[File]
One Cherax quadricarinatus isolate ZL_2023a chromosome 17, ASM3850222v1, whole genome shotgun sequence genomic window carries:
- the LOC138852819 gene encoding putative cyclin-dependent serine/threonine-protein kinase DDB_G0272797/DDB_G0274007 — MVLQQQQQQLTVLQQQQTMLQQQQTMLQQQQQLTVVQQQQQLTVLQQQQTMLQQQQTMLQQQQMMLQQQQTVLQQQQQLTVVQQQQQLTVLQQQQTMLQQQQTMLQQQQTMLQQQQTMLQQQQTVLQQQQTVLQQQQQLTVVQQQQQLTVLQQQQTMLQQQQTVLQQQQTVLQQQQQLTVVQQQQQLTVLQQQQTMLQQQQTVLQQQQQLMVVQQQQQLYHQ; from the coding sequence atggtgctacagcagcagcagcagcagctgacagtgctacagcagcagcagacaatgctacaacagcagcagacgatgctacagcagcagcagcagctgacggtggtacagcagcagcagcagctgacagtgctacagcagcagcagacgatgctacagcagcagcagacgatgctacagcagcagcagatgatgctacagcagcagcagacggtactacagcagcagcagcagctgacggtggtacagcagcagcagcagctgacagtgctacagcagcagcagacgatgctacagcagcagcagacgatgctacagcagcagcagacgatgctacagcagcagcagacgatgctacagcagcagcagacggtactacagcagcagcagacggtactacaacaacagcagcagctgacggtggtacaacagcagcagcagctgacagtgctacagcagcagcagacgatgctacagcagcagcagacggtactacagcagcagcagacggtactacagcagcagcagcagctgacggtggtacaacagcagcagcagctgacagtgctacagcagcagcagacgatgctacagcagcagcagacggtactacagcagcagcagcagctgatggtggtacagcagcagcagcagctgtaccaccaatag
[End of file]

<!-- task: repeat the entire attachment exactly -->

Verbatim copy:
One Cherax quadricarinatus isolate ZL_2023a chromosome 17, ASM3850222v1, whole genome shotgun sequence genomic window carries:
- the LOC138852819 gene encoding putative cyclin-dependent serine/threonine-protein kinase DDB_G0272797/DDB_G0274007 — MVLQQQQQQLTVLQQQQTMLQQQQTMLQQQQQLTVVQQQQQLTVLQQQQTMLQQQQTMLQQQQMMLQQQQTVLQQQQQLTVVQQQQQLTVLQQQQTMLQQQQTMLQQQQTMLQQQQTMLQQQQTVLQQQQTVLQQQQQLTVVQQQQQLTVLQQQQTMLQQQQTVLQQQQTVLQQQQQLTVVQQQQQLTVLQQQQTMLQQQQTVLQQQQQLMVVQQQQQLYHQ; from the coding sequence atggtgctacagcagcagcagcagcagctgacagtgctacagcagcagcagacaatgctacaacagcagcagacgatgctacagcagcagcagcagctgacggtggtacagcagcagcagcagctgacagtgctacagcagcagcagacgatgctacagcagcagcagacgatgctacagcagcagcagatgatgctacagcagcagcagacggtactacagcagcagcagcagctgacggtggtacagcagcagcagcagctgacagtgctacagcagcagcagacgatgctacagcagcagcagacgatgctacagcagcagcagacgatgctacagcagcagcagacgatgctacagcagcagcagacggtactacagcagcagcagacggtactacaacaacagcagcagctgacggtggtacaacagcagcagcagctgacagtgctacagcagcagcagacgatgctacagcagcagcagacggtactacagcagcagcagacggtactacagcagcagcagcagctgacggtggtacaacagcagcagcagctgacagtgctacagcagcagcagacgatgctacagcagcagcagacggtactacagcagcagcagcagctgatggtggtacagcagcagcagcagctgtaccaccaatag